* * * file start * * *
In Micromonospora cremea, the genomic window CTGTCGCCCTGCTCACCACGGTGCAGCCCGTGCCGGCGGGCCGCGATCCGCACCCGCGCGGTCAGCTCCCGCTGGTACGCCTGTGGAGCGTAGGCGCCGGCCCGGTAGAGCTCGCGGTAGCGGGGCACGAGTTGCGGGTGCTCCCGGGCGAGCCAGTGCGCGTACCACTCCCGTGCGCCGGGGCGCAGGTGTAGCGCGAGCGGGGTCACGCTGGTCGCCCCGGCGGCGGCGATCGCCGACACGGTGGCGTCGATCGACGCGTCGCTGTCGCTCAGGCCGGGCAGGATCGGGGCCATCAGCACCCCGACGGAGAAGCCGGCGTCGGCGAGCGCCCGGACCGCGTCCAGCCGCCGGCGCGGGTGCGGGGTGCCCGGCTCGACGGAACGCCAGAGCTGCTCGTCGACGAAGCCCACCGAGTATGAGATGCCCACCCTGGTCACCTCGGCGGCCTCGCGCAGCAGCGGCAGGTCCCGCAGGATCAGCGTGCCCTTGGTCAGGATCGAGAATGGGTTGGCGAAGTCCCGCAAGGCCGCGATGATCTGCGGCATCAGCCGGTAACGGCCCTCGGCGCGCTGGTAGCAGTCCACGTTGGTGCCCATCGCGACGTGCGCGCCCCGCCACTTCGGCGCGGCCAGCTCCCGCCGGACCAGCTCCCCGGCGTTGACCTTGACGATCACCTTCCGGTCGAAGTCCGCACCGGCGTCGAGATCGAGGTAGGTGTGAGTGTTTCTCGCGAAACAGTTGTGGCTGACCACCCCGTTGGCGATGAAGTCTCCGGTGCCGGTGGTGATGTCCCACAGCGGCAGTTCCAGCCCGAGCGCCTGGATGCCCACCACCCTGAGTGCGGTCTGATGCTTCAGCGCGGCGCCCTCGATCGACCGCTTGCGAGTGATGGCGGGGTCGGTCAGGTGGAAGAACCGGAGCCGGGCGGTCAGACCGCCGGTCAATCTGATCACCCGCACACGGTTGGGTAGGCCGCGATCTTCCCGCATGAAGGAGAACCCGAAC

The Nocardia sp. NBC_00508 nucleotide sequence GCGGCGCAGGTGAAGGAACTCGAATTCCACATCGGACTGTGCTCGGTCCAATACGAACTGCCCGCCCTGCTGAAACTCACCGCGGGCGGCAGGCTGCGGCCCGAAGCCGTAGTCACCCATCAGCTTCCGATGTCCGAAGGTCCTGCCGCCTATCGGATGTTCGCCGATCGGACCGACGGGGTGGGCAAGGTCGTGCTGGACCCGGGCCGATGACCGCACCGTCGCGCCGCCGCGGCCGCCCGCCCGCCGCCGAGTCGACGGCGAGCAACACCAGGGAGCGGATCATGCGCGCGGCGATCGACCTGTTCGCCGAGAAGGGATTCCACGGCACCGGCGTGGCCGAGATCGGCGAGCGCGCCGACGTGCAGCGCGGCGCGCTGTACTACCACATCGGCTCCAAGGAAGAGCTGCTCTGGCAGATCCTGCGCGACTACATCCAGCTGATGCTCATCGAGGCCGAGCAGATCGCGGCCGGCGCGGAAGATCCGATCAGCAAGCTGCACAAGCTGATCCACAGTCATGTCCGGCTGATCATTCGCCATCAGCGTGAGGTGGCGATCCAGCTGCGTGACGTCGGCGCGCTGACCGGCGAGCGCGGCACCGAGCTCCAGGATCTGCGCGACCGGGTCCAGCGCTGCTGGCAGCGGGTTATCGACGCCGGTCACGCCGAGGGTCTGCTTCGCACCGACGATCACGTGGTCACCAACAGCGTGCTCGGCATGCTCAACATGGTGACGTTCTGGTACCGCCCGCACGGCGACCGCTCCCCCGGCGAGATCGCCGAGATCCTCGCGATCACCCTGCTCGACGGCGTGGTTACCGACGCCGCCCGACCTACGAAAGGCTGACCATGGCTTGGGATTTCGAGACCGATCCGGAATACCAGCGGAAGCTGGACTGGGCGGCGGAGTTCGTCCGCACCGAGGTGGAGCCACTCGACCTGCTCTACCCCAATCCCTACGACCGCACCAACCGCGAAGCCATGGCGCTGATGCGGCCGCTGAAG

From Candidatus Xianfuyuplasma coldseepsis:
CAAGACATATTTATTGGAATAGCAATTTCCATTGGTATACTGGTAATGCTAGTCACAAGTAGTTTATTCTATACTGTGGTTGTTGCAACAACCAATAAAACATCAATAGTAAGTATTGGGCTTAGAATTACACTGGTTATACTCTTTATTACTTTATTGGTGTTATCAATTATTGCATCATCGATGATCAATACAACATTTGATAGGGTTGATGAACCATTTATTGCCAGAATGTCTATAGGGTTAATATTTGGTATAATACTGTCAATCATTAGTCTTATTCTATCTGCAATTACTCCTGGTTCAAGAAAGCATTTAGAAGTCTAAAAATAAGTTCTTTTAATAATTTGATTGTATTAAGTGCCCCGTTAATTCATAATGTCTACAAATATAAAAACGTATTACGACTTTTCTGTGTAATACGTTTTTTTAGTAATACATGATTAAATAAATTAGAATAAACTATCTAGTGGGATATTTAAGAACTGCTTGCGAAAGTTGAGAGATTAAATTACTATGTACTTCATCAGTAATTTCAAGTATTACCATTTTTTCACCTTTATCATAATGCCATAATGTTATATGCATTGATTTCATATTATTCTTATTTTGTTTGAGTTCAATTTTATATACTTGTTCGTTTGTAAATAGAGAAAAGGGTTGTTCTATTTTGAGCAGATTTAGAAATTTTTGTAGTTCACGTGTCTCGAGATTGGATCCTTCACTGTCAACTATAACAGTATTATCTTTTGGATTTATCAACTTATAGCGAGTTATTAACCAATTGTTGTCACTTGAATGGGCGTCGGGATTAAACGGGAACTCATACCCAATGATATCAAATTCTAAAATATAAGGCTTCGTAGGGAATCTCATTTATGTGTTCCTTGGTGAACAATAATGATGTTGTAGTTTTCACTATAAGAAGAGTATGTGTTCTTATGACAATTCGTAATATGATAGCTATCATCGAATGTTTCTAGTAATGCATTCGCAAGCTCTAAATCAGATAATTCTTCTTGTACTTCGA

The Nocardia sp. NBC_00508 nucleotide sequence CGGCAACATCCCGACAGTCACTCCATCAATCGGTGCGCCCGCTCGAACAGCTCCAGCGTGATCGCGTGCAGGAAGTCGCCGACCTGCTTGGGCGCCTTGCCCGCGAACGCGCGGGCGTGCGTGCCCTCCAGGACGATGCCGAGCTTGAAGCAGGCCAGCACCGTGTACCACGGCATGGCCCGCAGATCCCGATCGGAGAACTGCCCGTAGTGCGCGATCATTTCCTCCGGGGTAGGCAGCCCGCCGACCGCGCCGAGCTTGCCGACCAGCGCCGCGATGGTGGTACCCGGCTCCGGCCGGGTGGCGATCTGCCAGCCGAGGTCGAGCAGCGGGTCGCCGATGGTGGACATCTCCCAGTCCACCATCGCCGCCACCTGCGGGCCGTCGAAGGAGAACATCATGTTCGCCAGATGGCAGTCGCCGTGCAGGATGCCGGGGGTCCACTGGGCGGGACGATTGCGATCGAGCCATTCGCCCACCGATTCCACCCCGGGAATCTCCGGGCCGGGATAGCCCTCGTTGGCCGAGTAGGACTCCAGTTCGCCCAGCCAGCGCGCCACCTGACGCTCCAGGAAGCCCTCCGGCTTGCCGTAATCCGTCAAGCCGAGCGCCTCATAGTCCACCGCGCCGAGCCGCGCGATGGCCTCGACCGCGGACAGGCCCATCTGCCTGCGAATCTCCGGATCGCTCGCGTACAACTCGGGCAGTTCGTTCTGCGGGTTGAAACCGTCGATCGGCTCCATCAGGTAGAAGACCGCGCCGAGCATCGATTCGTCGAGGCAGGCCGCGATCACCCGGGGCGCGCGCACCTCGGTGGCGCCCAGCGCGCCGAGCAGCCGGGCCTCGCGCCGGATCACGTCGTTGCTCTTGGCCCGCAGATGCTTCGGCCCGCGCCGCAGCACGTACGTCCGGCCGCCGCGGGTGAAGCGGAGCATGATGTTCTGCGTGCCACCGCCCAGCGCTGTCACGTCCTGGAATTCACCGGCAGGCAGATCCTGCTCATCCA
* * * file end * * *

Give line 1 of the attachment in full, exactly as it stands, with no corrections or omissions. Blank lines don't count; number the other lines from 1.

In Micromonospora cremea, the genomic window CTGTCGCCCTGCTCACCACGGTGCAGCCCGTGCCGGCGGGCCGCGATCCGCACCCGCGCGGTCAGCTCCCGCTGGTACGCCTGTGGAGCGTAGGCGCCGGCCCGGTAGAGCTCGCGGTAGCGGGGCACGAGTTGCGGGTGCTCCCGGGCGAGCCAGTGCGCGTACCACTCCCGTGCGCCGGGGCGCAGGTGTAGCGCGAGCGGGGTCACGCTGGTCGCCCCGGCGGCGGCGATCGCCGACACGGTGGCGTCGATCGACGCGTCGCTGTCGCTCAGGCCGGGCAGGATCGGGGCCATCAGCACCCCGACGGAGAAGCCGGCGTCGGCGAGCGCCCGGACCGCGTCCAGCCGCCGGCGCGGGTGCGGGGTGCCCGGCTCGACGGAACGCCAGAGCTGCTCGTCGACGAAGCCCACCGAGTATGAGATGCCCACCCTGGTCACCTCGGCGGCCTCGCGCAGCAGCGGCAGGTCCCGCAGGATCAGCGTGCCCTTGGTCAGGATCGAGAATGGGTTGGCGAAGTCCCGCAAGGCCGCGATGATCTGCGGCATCAGCCGGTAACGGCCCTCGGCGCGCTGGTAGCAGTCCACGTTGGTGCCCATCGCGACGTGCGCGCCCCGCCACTTCGGCGCGGCCAGCTCCCGCCGGACCAGCTCCCCGGCGTTGACCTTGACGATCACCTTCCGGTCGAAGTCCGCACCGGCGTCGAGATCGAGGTAGGTGTGAGTGTTTCTCGCGAAACAGTTGTGGCTGACCACCCCGTTGGCGATGAAGTCTCCGGTGCCGGTGGTGATGTCCCACAGCGGCAGTTCCAGCCCGAGCGCCTGGATGCCCACCACCCTGAGTGCGGTCTGATGCTTCAGCGCGGCGCCCTCGATCGACCGCTTGCGAGTGATGGCGGGGTCGGTCAGGTGGAAGAACCGGAGCCGGGCGGTCAGACCGCCGGTCAATCTGATCACCCGCACACGGTTGGGTAGGCCGCGATCTTCCCGCATGAAGGAGAACCCGAAC